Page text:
Mortal Kombat was one of the finest fighting games released last year and marked a fantastic return to form for this iconic series. Developer NetherRealm Studios decided to port the game to PS Vita, and took it upon itself to handle the conversion rather than outsource it to another developer. This decision has paid off handsomely as Mortal Kombat on PS Vita is just as good as the console version, albeit with slightly less impressive visuals and fewer multiplayer modes.
The game is not just a straight port, however, as it contains plenty of welcome extras such as a brand new Challenge Tower, touch screen fatalities and all the downloadable content (DLC) content from the console version. It’s unusual to come across a handheld title that has more to offer than its console counterpart but that’s exactly what you get in Mortal Kombat’s case!
Two of the main elements that set Mortal Kombat apart from its rivals are quantity and quality. The game may not have as many characters as Street Fighter X Tekken, for example, but the wealth of modes and depth of each one is a rare sight in the fighting genre. Mortal Kombat has a lengthy story mode featuring sixteen playable characters and dozens of pre-rendered cut-scenes, two Challenge Towers boasting 450 missions between them, as well as a Ladder mode (standard or tag) where you fight ten AI opponents of increasing difficulty to earn a character-specific cut-scene for any one of the 32 fighters on offer.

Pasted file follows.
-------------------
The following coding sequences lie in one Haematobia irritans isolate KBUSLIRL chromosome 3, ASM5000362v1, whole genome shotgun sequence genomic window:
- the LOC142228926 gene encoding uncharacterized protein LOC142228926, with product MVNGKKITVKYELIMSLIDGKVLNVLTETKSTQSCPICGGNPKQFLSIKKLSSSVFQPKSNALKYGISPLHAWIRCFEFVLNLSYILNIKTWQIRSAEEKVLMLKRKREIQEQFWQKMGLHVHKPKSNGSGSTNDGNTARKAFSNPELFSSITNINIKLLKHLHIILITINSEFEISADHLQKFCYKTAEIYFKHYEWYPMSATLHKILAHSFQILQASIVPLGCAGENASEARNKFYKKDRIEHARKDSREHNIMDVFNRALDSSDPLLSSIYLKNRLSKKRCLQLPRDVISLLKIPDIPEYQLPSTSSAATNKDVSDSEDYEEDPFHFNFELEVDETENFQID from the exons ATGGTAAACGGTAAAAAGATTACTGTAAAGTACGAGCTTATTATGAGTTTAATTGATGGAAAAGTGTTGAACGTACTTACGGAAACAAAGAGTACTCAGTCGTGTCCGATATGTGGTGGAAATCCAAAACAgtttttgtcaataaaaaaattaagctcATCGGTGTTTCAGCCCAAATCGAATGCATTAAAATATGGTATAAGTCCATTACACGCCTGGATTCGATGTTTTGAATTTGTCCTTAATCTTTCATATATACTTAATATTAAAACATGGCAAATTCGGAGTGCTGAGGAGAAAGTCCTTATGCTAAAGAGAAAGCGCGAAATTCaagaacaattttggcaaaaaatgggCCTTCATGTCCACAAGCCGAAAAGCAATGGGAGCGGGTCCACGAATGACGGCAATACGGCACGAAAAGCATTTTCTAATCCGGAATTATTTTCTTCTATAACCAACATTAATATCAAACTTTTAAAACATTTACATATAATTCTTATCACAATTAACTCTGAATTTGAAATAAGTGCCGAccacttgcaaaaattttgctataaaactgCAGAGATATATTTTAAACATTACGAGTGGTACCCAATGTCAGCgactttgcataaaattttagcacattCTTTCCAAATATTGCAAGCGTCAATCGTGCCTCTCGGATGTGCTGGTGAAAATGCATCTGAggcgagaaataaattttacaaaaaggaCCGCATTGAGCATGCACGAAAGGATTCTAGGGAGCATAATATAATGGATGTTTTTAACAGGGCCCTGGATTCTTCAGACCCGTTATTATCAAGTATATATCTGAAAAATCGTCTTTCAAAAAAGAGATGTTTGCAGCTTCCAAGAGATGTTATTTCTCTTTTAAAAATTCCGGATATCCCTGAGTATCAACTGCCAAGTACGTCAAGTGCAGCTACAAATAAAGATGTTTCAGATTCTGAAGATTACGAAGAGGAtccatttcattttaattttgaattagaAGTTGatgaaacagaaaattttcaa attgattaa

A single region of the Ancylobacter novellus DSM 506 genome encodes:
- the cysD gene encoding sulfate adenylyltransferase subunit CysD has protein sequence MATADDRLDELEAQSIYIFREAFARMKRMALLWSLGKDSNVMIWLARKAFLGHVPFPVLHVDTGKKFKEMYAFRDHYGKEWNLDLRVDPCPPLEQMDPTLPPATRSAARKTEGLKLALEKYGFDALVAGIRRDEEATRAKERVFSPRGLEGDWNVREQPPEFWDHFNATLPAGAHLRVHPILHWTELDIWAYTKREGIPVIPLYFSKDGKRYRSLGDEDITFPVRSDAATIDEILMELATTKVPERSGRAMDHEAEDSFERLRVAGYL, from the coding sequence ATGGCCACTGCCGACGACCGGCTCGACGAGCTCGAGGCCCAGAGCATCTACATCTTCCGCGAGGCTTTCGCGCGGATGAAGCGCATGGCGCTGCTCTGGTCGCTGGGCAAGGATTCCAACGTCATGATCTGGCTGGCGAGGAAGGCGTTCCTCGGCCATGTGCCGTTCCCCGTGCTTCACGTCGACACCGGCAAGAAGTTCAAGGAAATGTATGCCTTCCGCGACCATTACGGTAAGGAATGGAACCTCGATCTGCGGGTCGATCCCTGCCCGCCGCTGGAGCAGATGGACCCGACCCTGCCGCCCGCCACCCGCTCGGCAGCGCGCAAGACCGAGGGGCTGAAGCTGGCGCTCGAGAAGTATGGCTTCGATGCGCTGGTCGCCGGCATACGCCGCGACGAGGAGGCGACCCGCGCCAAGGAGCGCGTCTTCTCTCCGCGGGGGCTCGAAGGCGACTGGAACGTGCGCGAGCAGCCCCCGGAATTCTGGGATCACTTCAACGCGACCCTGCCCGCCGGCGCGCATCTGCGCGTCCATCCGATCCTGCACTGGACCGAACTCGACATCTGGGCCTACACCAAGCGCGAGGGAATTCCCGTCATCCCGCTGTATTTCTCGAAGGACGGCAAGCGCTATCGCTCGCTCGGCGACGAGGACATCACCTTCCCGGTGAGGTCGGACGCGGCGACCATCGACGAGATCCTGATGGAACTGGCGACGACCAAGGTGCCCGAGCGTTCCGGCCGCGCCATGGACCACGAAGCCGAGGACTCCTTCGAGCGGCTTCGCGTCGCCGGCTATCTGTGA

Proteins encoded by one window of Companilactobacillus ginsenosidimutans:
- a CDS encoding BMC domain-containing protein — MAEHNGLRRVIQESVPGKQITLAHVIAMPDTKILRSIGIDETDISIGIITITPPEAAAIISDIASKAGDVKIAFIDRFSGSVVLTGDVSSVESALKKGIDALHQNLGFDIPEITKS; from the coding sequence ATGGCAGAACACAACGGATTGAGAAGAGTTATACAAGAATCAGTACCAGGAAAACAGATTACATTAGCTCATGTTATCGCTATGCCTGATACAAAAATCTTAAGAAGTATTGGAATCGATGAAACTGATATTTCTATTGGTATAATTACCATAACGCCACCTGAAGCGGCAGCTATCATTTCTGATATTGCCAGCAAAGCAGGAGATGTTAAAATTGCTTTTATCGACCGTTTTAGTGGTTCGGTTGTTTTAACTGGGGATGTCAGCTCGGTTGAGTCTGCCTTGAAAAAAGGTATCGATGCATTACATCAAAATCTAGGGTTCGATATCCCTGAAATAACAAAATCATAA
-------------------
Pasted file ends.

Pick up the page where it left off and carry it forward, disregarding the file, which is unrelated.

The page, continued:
Add to the mix hundreds of unlockables, a robust training mode and Ad Hoc or online versus matches (standard or tag) and you have the definitive fighter of this generation. What makes the package even more impressive is that each character has a unique repertoire of moves and animations – a far cry from some of the older Mortal Kombat games where certain fighters were just palette swaps of each other.